Sylvania Mayor Craig Stough has suggested that the city consider finding a different drinking-water source than Toledo’s. Sylvania officials also will examine the idea of having a third-party test its water supply.
Officials of the suburb Monday cited concerns about delays in receiving test results from Toledo during this month’s water crisis.
During an hourlong council committee meeting Monday, City Council members suggested Sylvania partner with an independent party to test its water supply for the algae-related microcystin toxin that was found in Toledo’s water supply this month and resulted in a do-not-drink advisory for more than two days. Sylvania buys its water from Toledo and in turn supplies Sylvania residents and some Sylvania Township residents. In all, the advisory affected 500,000 metro Toledo customers from Aug. 2 to Aug. 4, when the water was deemed safe to drink.
Sylvania council members also plan to research how to better communicate with residents when such an emergency arises.
Mayor Stough said in a column sent to The Blade that Sylvania needs to “re-examine its plan for a separate Lake Erie intake and treatment plant.”
The mayor declined to explain that after the council committee meeting and did not return calls later from The Blade.
Councilman Mike Brown said Sylvania could benefit from a regionalization of the Toledo water system, where all communities have a say in the treatment plant
Because the area’s drinking water supply comes from Toledo, Toledo officials handled the communication with the public and city customers. Toledo performed the water testing, and had state and other labs also test the water, but did not release specific results until after the Aug. 4 all-safe notice was issued. Sylvania officials expressed frustration at not receiving concrete results until after the drinking ban was lifted.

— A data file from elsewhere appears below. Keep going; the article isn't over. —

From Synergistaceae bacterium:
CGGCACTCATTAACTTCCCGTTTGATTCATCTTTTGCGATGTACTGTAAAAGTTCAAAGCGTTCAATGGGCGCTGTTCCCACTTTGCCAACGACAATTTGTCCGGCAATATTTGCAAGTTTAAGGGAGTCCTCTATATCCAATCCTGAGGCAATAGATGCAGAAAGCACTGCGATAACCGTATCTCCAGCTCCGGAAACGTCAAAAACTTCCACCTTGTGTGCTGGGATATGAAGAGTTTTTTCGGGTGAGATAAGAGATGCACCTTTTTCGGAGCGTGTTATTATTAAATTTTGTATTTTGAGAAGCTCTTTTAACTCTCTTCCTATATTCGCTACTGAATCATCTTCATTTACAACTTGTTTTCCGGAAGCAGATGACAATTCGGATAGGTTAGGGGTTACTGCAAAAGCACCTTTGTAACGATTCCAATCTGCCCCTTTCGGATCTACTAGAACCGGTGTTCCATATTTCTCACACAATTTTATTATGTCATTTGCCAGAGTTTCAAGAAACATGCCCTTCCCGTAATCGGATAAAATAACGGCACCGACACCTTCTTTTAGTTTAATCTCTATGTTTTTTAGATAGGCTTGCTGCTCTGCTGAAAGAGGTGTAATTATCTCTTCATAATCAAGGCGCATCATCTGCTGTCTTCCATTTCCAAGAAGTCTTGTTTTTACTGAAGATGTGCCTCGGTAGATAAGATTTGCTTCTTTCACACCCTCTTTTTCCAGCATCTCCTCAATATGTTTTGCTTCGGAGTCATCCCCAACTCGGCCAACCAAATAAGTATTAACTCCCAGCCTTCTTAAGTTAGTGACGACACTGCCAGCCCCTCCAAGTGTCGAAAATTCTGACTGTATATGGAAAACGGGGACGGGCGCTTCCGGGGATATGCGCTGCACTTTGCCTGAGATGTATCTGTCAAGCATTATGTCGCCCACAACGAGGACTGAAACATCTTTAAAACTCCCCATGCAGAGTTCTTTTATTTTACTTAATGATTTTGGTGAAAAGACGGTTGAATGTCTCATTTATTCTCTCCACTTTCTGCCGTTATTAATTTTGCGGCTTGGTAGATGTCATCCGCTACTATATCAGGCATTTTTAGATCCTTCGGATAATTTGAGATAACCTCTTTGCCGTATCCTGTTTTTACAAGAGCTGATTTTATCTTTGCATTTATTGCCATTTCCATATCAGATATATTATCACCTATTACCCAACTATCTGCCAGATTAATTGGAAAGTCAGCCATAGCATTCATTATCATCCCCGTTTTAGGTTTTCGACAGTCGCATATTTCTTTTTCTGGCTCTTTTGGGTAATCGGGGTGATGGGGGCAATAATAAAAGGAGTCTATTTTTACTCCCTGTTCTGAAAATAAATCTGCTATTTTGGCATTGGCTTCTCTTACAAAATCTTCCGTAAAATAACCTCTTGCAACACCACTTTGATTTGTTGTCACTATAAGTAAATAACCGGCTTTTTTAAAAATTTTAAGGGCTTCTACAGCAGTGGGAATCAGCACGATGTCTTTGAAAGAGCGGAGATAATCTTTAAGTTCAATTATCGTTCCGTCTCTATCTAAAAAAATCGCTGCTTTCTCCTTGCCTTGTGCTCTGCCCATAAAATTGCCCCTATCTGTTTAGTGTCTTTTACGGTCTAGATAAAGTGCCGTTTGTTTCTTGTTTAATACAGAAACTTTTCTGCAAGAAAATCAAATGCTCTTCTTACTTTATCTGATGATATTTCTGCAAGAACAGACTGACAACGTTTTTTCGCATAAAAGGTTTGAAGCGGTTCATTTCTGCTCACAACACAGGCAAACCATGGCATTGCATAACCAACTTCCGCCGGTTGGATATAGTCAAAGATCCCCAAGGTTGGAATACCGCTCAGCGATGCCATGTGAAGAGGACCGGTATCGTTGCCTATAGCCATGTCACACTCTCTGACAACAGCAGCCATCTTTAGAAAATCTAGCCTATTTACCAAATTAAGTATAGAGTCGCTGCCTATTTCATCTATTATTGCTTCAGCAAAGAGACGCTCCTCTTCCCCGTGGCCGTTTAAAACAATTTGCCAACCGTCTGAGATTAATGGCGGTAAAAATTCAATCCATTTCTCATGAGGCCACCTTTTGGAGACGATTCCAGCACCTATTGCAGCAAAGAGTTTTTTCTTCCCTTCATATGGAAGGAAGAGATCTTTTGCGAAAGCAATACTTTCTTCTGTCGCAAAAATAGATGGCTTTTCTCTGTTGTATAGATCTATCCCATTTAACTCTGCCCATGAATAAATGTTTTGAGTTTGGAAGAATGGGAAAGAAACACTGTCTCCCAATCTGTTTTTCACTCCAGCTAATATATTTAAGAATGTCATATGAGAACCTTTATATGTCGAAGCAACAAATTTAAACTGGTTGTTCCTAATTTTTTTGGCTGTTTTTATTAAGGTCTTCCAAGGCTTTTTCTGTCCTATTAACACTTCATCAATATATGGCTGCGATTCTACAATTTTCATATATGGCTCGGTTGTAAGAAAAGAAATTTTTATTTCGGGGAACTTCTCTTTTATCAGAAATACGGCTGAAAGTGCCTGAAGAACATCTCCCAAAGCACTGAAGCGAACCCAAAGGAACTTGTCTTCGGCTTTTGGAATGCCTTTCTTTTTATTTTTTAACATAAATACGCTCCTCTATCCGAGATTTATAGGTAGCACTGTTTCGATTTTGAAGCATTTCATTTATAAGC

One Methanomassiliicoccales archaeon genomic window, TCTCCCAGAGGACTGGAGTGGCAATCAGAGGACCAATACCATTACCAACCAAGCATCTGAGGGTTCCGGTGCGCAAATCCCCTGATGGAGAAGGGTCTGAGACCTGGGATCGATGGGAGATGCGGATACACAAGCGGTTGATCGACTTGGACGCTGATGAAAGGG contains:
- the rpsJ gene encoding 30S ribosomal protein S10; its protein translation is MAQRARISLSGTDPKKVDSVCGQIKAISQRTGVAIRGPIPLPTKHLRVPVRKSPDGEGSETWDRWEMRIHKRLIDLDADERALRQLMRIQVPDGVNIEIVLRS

Dr. David Grossman, Toledo-Lucas County health commissioner, attended the Sylvania meeting on Monday, and he and other officials updated the council on how the water emergency was handled and what steps are being taken in case there is another water advisory.
Dr. Grossman said Toledo and the county were not withholding information but were concerned about releasing the test results because differing testing methods produced conflicting data during the water crisis. “The numbers were not reliable,” he said.
In the past few weeks, new testing standards have been agreed upon by local, state, and federal officials.
Kevin Aller, Sylvania city service director, said he was told informally that Sylvania’s water supply tested for microcystin below the threshold, but was given no specific results until after the drinking advisory was lifted. The safe-to-drink level for microcystin recommended by the World Health Organization is below 1 part per billion.
Sylvania disconnected its pipeline from Toledo’s water supply the morning of Aug. 2, after the no-drinking advisory was issued, Mr. Aller said. City residents were then using water from Sylvania’s two water towers, which hold about 2.8 million gallons. When water use reached 2.5 million gallons on Aug. 3, draining the towers, Sylvania reopened its connection to Toledo on an intermittent basis to have enough water available, he explained.
Post-crisis, Sylvania sent water samples to the city of Oregon’s laboratory, which returned results about five hours later.
City Council received a synopsis of how the administration handled the crisis and why it followed Toledo’s lead in communicating the water ban. Mr. Aller said deviating from Toledo’s message may have caused confusion between city and Sylvania Township residents. The township is mostly served by Lucas County’s water district, not Sylvania’s.
“The city of Sylvania ... water service area isn’t strictly our boundaries. Had we issued anything contrary to anything that Toledo puts out, there would have been mass confusion,” Mr. Aller said. “People in Sylvania Township would have gotten a completely wrong message; they think they are in Sylvania [water district].”
Council members said they believed Sylvania’s administration acted appropriately to the crisis, given the information it had from Toledo.
“The only way you can reasonably look at this is through the lack of information that was distributed at the time,” Councilman Mark Luetke said. “I’m sure there was some hardship, but the greater good of the community was the primary concern.”
Pat Nowak, executive director of the Sylvania Area Chamber of Commerce, estimated losses in the Sylvania city and township restaurant industry exceeded $1 million for the 150 restaurants.